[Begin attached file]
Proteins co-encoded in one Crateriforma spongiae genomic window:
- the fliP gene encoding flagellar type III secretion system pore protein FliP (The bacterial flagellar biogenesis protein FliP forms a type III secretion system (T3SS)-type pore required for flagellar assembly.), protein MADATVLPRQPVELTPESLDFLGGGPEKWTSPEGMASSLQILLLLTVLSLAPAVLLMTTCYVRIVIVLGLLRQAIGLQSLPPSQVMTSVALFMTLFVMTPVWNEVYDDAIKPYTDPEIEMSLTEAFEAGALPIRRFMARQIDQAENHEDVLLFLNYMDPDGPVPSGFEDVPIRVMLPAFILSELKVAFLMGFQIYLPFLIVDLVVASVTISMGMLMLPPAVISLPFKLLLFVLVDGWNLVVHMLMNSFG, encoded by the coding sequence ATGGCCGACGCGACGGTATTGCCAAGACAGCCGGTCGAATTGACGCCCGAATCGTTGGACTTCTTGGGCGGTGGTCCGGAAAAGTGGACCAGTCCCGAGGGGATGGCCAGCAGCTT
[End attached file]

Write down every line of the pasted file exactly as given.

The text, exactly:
Proteins co-encoded in one Crateriforma spongiae genomic window:
- the fliP gene encoding flagellar type III secretion system pore protein FliP (The bacterial flagellar biogenesis protein FliP forms a type III secretion system (T3SS)-type pore required for flagellar assembly.), protein MADATVLPRQPVELTPESLDFLGGGPEKWTSPEGMASSLQILLLLTVLSLAPAVLLMTTCYVRIVIVLGLLRQAIGLQSLPPSQVMTSVALFMTLFVMTPVWNEVYDDAIKPYTDPEIEMSLTEAFEAGALPIRRFMARQIDQAENHEDVLLFLNYMDPDGPVPSGFEDVPIRVMLPAFILSELKVAFLMGFQIYLPFLIVDLVVASVTISMGMLMLPPAVISLPFKLLLFVLVDGWNLVVHMLMNSFG, encoded by the coding sequence ATGGCCGACGCGACGGTATTGCCAAGACAGCCGGTCGAATTGACGCCCGAATCGTTGGACTTCTTGGGCGGTGGTCCGGAAAAGTGGACCAGTCCCGAGGGGATGGCCAGCAGCTT